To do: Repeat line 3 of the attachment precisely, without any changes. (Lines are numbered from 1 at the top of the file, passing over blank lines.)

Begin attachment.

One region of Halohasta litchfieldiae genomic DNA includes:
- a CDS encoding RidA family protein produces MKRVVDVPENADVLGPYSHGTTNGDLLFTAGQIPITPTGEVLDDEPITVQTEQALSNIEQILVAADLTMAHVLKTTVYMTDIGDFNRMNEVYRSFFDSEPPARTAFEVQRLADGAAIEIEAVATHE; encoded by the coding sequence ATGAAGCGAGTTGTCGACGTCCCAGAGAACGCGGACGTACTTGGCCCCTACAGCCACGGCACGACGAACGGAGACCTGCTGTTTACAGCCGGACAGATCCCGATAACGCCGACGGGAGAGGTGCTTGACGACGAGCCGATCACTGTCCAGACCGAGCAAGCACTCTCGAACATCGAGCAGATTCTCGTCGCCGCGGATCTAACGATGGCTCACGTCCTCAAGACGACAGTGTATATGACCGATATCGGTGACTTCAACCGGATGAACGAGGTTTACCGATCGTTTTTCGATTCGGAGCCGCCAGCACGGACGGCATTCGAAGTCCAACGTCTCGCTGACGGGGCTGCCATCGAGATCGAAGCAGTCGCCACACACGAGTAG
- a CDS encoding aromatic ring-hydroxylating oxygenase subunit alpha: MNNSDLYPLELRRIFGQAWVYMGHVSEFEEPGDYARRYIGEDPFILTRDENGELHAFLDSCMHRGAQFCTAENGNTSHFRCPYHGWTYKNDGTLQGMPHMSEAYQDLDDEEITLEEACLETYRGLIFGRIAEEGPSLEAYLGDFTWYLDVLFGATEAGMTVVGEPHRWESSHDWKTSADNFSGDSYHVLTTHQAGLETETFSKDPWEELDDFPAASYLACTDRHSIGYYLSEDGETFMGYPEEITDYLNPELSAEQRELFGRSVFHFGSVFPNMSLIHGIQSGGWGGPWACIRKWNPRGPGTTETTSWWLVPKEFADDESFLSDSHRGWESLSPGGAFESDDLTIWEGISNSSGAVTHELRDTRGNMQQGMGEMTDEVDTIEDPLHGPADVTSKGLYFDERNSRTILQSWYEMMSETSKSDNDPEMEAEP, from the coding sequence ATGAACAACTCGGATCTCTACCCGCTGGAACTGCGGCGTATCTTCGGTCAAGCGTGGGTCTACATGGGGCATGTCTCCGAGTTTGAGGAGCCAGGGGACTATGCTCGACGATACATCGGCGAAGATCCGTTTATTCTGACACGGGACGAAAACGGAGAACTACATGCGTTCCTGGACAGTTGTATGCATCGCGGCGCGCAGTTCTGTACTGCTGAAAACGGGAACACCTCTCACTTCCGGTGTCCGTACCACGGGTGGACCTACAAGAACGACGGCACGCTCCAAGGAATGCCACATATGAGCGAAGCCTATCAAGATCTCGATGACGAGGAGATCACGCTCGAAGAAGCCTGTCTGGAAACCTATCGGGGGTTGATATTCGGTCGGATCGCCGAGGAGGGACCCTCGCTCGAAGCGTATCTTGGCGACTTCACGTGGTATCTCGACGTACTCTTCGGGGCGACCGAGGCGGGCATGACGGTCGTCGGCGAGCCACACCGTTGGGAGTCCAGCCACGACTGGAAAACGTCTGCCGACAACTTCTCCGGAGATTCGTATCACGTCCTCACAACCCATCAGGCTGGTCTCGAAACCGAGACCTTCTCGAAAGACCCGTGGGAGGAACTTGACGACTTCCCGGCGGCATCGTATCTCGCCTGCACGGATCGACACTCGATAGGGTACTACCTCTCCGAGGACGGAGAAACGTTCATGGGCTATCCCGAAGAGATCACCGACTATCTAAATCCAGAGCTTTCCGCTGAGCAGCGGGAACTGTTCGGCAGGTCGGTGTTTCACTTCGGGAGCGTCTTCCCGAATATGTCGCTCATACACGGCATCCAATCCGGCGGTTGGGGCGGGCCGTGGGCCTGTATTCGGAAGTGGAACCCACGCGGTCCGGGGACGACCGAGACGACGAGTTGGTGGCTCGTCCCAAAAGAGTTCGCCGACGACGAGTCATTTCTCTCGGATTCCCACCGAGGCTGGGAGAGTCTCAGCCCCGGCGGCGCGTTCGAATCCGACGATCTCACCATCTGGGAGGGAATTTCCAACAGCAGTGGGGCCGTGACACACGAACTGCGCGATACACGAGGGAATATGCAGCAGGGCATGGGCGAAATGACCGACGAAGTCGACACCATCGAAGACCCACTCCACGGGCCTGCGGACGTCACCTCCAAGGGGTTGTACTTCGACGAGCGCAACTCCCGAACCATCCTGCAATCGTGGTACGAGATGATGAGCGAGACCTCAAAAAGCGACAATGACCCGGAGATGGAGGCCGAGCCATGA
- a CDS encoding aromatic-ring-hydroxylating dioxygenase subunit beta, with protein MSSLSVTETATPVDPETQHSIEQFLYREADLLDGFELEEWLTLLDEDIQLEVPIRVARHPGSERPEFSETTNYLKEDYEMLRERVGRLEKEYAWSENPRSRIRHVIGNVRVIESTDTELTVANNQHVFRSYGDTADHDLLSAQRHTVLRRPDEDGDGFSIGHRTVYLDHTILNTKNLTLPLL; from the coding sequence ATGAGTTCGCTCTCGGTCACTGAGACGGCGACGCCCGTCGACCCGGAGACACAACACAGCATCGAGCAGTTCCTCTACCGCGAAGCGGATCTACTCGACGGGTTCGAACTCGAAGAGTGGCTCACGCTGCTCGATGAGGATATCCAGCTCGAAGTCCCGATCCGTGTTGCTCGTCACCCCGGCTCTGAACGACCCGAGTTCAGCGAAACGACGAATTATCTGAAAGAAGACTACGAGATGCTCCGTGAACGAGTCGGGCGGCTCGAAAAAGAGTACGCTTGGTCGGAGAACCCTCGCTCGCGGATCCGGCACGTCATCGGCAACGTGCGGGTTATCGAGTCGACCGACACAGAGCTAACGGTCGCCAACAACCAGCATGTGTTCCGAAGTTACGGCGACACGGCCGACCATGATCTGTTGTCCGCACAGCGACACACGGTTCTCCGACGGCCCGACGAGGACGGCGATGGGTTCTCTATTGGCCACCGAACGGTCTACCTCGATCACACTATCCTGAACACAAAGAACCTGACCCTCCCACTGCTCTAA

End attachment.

- a CDS encoding aromatic ring-hydroxylating oxygenase subunit alpha: MNNSDLYPLELRRIFGQAWVYMGHVSEFEEPGDYARRYIGEDPFILTRDENGELHAFLDSCMHRGAQFCTAENGNTSHFRCPYHGWTYKNDGTLQGMPHMSEAYQDLDDEEITLEEACLETYRGLIFGRIAEEGPSLEAYLGDFTWYLDVLFGATEAGMTVVGEPHRWESSHDWKTSADNFSGDSYHVLTTHQAGLETETFSKDPWEELDDFPAASYLACTDRHSIGYYLSEDGETFMGYPEEITDYLNPELSAEQRELFGRSVFHFGSVFPNMSLIHGIQSGGWGGPWACIRKWNPRGPGTTETTSWWLVPKEFADDESFLSDSHRGWESLSPGGAFESDDLTIWEGISNSSGAVTHELRDTRGNMQQGMGEMTDEVDTIEDPLHGPADVTSKGLYFDERNSRTILQSWYEMMSETSKSDNDPEMEAEP, from the coding sequence ATGAACAACTCGGATCTCTACCCGCTGGAACTGCGGCGTATCTTCGGTCAAGCGTGGGTCTACATGGGGCATGTCTCCGAGTTTGAGGAGCCAGGGGACTATGCTCGACGATACATCGGCGAAGATCCGTTTATTCTGACACGGGACGAAAACGGAGAACTACATGCGTTCCTGGACAGTTGTATGCATCGCGGCGCGCAGTTCTGTACTGCTGAAAACGGGAACACCTCTCACTTCCGGTGTCCGTACCACGGGTGGACCTACAAGAACGACGGCACGCTCCAAGGAATGCCACATATGAGCGAAGCCTATCAAGATCTCGATGACGAGGAGATCACGCTCGAAGAAGCCTGTCTGGAAACCTATCGGGGGTTGATATTCGGTCGGATCGCCGAGGAGGGACCCTCGCTCGAAGCGTATCTTGGCGACTTCACGTGGTATCTCGACGTACTCTTCGGGGCGACCGAGGCGGGCATGACGGTCGTCGGCGAGCCACACCGTTGGGAGTCCAGCCACGACTGGAAAACGTCTGCCGACAACTTCTCCGGAGATTCGTATCACGTCCTCACAACCCATCAGGCTGGTCTCGAAACCGAGACCTTCTCGAAAGACCCGTGGGAGGAACTTGACGACTTCCCGGCGGCATCGTATCTCGCCTGCACGGATCGACACTCGATAGGGTACTACCTCTCCGAGGACGGAGAAACGTTCATGGGCTATCCCGAAGAGATCACCGACTATCTAAATCCAGAGCTTTCCGCTGAGCAGCGGGAACTGTTCGGCAGGTCGGTGTTTCACTTCGGGAGCGTCTTCCCGAATATGTCGCTCATACACGGCATCCAATCCGGCGGTTGGGGCGGGCCGTGGGCCTGTATTCGGAAGTGGAACCCACGCGGTCCGGGGACGACCGAGACGACGAGTTGGTGGCTCGTCCCAAAAGAGTTCGCCGACGACGAGTCATTTCTCTCGGATTCCCACCGAGGCTGGGAGAGTCTCAGCCCCGGCGGCGCGTTCGAATCCGACGATCTCACCATCTGGGAGGGAATTTCCAACAGCAGTGGGGCCGTGACACACGAACTGCGCGATACACGAGGGAATATGCAGCAGGGCATGGGCGAAATGACCGACGAAGTCGACACCATCGAAGACCCACTCCACGGGCCTGCGGACGTCACCTCCAAGGGGTTGTACTTCGACGAGCGCAACTCCCGAACCATCCTGCAATCGTGGTACGAGATGATGAGCGAGACCTCAAAAAGCGACAATGACCCGGAGATGGAGGCCGAGCCATGA